No, we didn’t have a vagrant Gila Woodpecker turn up in south Georgia – actually I have a couple photos to share that I took in August, the last time I was in southern Arizona. Two weeks from today I’m leaving on a quick trip out there for Thanksgiving (having missed turkey day last year due to being on the far side of the globe in Australia), so my favorite Sonora Desert birds are back on my brain.
Since moving to their current house, my parents have created a little bird oasis in their backyard that they (and I, when I’m there) get a lot of enjoyment out of. There’s a water dish, a seed feeder, and a hummingbird feeder that brings in a steady stream of Anna’s Hummingbirds. Last time I visited, though, one of the visitors to the hummer feeder was rather atypical.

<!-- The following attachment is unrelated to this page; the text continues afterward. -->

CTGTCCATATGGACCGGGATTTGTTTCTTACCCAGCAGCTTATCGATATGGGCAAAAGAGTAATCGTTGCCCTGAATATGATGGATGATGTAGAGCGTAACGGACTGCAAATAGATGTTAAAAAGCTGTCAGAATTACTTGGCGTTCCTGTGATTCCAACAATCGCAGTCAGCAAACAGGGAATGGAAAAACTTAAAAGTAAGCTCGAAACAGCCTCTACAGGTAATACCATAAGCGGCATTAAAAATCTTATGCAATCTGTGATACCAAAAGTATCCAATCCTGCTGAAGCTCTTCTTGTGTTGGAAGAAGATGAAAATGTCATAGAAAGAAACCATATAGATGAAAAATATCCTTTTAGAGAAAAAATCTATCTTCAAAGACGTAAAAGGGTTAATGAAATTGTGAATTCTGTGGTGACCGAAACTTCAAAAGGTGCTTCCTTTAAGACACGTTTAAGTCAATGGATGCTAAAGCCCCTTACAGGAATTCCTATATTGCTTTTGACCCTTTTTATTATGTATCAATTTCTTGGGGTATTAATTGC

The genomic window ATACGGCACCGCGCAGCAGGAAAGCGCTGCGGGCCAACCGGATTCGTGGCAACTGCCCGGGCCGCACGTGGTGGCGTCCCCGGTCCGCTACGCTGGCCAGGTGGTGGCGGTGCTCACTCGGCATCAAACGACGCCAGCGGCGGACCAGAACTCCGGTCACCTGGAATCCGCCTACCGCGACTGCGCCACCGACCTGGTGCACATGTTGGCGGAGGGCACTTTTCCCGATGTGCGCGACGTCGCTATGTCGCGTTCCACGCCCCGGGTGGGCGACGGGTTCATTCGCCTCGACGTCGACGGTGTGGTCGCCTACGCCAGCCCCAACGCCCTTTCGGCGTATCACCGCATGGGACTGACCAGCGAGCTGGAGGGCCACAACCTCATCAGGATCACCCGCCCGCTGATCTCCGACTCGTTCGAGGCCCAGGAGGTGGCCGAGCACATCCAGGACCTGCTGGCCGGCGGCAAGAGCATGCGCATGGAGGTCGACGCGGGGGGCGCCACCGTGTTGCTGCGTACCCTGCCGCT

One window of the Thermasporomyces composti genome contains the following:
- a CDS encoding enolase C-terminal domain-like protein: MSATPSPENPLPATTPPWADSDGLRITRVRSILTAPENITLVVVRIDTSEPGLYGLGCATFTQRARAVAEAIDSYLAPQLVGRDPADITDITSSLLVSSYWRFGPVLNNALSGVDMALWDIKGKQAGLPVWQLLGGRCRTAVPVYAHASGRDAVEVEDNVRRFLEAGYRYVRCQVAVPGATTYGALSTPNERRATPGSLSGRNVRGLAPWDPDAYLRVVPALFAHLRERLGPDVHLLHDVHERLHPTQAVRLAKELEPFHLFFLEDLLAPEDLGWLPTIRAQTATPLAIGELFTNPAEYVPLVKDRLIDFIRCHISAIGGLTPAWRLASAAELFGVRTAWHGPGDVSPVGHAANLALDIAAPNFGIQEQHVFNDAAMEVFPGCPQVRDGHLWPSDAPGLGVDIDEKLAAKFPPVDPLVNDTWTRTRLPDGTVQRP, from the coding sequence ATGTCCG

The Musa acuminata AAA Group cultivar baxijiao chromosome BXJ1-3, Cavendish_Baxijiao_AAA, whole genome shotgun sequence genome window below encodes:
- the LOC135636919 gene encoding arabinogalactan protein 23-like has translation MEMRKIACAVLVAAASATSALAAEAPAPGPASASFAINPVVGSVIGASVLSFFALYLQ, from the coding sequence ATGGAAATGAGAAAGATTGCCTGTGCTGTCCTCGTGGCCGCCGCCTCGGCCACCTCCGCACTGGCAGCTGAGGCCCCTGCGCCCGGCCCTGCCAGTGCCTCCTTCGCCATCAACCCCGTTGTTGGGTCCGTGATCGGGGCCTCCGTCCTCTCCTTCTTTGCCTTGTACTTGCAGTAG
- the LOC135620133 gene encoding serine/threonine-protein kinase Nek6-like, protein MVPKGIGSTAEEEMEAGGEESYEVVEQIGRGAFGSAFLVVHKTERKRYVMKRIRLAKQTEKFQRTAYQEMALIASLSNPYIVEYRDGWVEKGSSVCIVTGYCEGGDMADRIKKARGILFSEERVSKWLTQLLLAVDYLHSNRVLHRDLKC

Okay, this photo isn’t going to win any awards, but it is the result of sustained effort, keeping my camera within arm’s reach at all times waiting for the culprit to turn up. It’s a Gila Woodpecker! For those of you less familiar with birds of the desert Southwest, these guys are (as you could probably guess from their appearance) close relatives of our Red-bellied Woodpeckers, but they like to hang out in saguaro cactuses.
A Google search for “gila woodpecker on hummingbird feeder” reveals that this isn’t exactly an unusual behavior. Still, August was the first time I’d observed it myself, and the acrobatics involved in a good-sized woodpecker getting a drink from a feeder built for tiny hummingbirds are pretty amusing.
It has to cling to the rim with its feet, which must be a bit awkward with feet built for scaling the vertical sides of saguaros, and brace its tail against the bottom, then crane its neck as far inward as it’ll go. This cannot be comfortable! The bird must have a big sweet tooth to make the sugar water in the feeder worth it.